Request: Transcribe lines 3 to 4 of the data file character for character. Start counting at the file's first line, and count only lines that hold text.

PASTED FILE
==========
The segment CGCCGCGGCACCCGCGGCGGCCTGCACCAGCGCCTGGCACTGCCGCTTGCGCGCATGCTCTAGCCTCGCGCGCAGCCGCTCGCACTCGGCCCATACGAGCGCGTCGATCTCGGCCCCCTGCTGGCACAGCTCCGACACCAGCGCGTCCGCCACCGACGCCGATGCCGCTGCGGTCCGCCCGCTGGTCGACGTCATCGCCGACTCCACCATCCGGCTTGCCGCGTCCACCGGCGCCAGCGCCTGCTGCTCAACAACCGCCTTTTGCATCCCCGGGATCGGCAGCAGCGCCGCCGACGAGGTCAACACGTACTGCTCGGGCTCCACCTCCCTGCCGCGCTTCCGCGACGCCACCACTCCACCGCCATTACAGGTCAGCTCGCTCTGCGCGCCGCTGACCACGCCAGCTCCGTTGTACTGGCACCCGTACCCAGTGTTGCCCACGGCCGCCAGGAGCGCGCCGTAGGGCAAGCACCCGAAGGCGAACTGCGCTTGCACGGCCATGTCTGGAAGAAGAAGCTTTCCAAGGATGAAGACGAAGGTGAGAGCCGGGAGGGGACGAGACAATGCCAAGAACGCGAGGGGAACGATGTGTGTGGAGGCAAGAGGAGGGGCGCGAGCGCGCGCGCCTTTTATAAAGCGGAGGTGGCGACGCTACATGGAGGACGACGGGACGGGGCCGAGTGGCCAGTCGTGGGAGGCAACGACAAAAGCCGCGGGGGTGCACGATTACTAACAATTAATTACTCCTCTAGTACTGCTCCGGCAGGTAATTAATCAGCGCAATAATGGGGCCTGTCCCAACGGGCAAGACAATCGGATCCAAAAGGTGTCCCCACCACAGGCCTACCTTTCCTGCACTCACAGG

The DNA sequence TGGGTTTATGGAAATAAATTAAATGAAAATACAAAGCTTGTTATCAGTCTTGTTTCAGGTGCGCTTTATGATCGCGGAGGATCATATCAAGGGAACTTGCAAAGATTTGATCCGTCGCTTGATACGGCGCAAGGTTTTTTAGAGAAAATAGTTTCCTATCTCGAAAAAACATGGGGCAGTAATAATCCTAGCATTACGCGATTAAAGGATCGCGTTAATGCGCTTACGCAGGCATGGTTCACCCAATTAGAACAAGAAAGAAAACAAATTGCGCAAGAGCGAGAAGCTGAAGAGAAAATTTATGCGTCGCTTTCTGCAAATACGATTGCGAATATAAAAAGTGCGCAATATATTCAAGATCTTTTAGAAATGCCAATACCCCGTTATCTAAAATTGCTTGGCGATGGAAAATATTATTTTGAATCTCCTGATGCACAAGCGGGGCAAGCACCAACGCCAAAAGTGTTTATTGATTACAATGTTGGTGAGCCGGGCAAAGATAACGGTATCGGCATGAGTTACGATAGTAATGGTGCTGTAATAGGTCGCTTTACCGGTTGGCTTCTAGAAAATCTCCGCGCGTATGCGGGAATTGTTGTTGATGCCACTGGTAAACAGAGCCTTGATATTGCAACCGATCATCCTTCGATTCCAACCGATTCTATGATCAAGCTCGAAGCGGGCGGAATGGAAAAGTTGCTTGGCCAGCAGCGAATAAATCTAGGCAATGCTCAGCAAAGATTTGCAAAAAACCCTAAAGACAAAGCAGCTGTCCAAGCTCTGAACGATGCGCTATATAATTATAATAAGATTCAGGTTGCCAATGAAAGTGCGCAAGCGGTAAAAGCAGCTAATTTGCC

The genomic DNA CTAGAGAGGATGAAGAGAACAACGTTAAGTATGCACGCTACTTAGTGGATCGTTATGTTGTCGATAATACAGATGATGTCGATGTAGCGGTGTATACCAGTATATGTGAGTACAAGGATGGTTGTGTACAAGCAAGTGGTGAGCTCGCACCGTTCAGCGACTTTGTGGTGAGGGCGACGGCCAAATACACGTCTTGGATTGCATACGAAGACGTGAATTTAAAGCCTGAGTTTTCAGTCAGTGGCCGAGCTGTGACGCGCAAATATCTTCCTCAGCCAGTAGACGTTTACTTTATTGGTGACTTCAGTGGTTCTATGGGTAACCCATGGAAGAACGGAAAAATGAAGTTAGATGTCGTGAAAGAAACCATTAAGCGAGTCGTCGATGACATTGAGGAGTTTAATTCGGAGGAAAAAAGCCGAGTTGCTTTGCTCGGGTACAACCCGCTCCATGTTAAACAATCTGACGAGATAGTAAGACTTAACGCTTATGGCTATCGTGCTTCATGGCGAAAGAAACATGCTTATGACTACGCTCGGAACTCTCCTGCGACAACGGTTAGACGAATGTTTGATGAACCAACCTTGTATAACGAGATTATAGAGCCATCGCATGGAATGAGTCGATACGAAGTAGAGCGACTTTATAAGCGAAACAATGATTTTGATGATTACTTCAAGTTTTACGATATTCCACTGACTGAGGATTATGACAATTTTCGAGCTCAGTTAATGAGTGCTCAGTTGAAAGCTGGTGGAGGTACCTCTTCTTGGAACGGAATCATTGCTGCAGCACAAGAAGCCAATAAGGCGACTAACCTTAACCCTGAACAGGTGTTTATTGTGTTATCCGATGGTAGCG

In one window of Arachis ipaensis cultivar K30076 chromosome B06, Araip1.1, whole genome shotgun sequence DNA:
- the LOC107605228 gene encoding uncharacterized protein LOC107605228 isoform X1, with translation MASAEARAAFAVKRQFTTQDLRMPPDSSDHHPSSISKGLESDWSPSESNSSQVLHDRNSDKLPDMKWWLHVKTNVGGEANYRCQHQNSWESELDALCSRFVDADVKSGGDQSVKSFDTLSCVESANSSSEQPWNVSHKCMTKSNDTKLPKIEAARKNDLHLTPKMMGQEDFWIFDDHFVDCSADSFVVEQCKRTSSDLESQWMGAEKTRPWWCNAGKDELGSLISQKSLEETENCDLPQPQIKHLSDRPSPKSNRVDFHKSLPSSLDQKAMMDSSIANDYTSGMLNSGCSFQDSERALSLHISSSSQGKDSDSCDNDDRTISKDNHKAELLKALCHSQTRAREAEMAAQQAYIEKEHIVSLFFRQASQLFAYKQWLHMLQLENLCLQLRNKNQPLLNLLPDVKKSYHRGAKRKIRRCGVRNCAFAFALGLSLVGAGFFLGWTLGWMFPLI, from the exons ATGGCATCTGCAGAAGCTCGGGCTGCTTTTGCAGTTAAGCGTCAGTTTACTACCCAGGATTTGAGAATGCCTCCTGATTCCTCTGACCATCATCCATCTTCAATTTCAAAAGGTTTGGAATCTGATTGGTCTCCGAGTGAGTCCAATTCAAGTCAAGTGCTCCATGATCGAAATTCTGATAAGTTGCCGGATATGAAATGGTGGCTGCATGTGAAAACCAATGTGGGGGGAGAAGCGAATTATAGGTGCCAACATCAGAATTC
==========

The genomic DNA CTAGAGAGGATGAAGAGAACAACGTTAAGTATGCACGCTACTTAGTGGATCGTTATGTTGTCGATAATACAGATGATGTCGATGTAGCGGTGTATACCAGTATATGTGAGTACAAGGATGGTTGTGTACAAGCAAGTGGTGAGCTCGCACCGTTCAGCGACTTTGTGGTGAGGGCGACGGCCAAATACACGTCTTGGATTGCATACGAAGACGTGAATTTAAAGCCTGAGTTTTCAGTCAGTGGCCGAGCTGTGACGCGCAAATATCTTCCTCAGCCAGTAGACGTTTACTTTATTGGTGACTTCAGTGGTTCTATGGGTAACCCATGGAAGAACGGAAAAATGAAGTTAGATGTCGTGAAAGAAACCATTAAGCGAGTCGTCGATGACATTGAGGAGTTTAATTCGGAGGAAAAAAGCCGAGTTGCTTTGCTCGGGTACAACCCGCTCCATGTTAAACAATCTGACGAGATAGTAAGACTTAACGCTTATGGCTATCGTGCTTCATGGCGAAAGAAACATGCTTATGACTACGCTCGGAACTCTCCTGCGACAACGGTTAGACGAATGTTTGATGAACCAACCTTGTATAACGAGATTATAGAGCCATCGCATGGAATGAGTCGATACGAAGTAGAGCGACTTTATAAGCGAAACAATGATTTTGATGATTACTTCAAGTTTTACGATATTCCACTGACTGAGGATTATGACAATTTTCGAGCTCAGTTAATGAGTGCTCAGTTGAAAGCTGGTGGAGGTACCTCTTCTTGGAACGGAATCATTGCTGCAGCACAAGAAGCCAATAAGGCGACTAACCTTAACCCTGAACAGGTGTTTATTGTGTTATCCGATGGTAGCG

In one window of Arachis ipaensis cultivar K30076 chromosome B06, Araip1.1, whole genome shotgun sequence DNA: